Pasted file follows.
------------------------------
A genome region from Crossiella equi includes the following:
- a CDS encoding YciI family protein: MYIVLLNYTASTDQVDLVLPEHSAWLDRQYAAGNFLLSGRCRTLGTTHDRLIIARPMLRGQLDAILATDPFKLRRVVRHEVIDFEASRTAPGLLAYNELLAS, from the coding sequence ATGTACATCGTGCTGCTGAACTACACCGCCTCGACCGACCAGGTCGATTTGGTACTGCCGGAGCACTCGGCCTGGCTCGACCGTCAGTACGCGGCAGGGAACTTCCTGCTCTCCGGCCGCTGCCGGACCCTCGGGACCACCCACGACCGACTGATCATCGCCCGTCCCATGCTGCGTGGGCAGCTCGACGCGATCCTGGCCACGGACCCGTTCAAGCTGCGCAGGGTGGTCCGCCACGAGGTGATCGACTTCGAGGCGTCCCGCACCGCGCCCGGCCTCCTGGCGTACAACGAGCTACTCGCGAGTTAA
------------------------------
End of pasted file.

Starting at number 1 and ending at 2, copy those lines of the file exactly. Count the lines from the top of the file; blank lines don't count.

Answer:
A genome region from Crossiella equi includes the following:
- a CDS encoding YciI family protein: MYIVLLNYTASTDQVDLVLPEHSAWLDRQYAAGNFLLSGRCRTLGTTHDRLIIARPMLRGQLDAILATDPFKLRRVVRHEVIDFEASRTAPGLLAYNELLAS, from the coding sequence ATGTACATCGTGCTGCTGAACTACACCGCCTCGACCGACCAGGTCGATTTGGTACTGCCGGAGCACTCGGCCTGGCTCGACCGTCAGTACGCGGCAGGGAACTTCCTGCTCTCCGGCCGCTGCCGGACCCTCGGGACCACCCACGACCGACTGATCATCGCCCGTCCCATGCTGCGTGGGCAGCTCGACGCGATCCTGGCCACGGACCCGTTCAAGCTGCGCAGGGTGGTCCGCCACGAGGTGATCGACTTCGAGGCGTCCCGCACCGCGCCCGGCCTCCTGGCGTACAACGAGCTACTCGCGAGTTAA